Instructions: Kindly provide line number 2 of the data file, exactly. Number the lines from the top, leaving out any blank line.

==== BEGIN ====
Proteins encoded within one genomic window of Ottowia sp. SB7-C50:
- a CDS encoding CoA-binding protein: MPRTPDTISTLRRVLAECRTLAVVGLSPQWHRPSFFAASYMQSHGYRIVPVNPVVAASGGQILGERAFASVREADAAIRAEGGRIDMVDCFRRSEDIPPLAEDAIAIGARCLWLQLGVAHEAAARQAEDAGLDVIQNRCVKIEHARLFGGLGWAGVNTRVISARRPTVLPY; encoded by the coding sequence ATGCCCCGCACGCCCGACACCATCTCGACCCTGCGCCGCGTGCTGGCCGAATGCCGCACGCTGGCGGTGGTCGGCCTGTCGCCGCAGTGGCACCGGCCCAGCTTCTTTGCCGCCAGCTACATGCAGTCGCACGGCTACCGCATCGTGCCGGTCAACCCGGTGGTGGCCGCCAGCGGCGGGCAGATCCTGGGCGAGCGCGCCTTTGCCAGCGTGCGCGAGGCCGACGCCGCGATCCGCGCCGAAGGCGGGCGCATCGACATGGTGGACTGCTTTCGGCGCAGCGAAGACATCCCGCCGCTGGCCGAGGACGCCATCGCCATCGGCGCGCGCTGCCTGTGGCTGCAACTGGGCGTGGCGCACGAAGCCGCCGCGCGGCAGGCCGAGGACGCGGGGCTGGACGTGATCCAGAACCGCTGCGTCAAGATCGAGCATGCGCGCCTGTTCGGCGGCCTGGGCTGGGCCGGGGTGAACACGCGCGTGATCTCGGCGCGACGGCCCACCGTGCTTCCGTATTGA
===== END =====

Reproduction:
- a CDS encoding CoA-binding protein: MPRTPDTISTLRRVLAECRTLAVVGLSPQWHRPSFFAASYMQSHGYRIVPVNPVVAASGGQILGERAFASVREADAAIRAEGGRIDMVDCFRRSEDIPPLAEDAIAIGARCLWLQLGVAHEAAARQAEDAGLDVIQNRCVKIEHARLFGGLGWAGVNTRVISARRPTVLPY; encoded by the coding sequence ATGCCCCGCACGCCCGACACCATCTCGACCCTGCGCCGCGTGCTGGCCGAATGCCGCACGCTGGCGGTGGTCGGCCTGTCGCCGCAGTGGCACCGGCCCAGCTTCTTTGCCGCCAGCTACATGCAGTCGCACGGCTACCGCATCGTGCCGGTCAACCCGGTGGTGGCCGCCAGCGGCGGGCAGATCCTGGGCGAGCGCGCCTTTGCCAGCGTGCGCGAGGCCGACGCCGCGATCCGCGCCGAAGGCGGGCGCATCGACATGGTGGACTGCTTTCGGCGCAGCGAAGACATCCCGCCGCTGGCCGAGGACGCCATCGCCATCGGCGCGCGCTGCCTGTGGCTGCAACTGGGCGTGGCGCACGAAGCCGCCGCGCGGCAGGCCGAGGACGCGGGGCTGGACGTGATCCAGAACCGCTGCGTCAAGATCGAGCATGCGCGCCTGTTCGGCGGCCTGGGCTGGGCCGGGGTGAACACGCGCGTGATCTCGGCGCGACGGCCCACCGTGCTTCCGTATTGA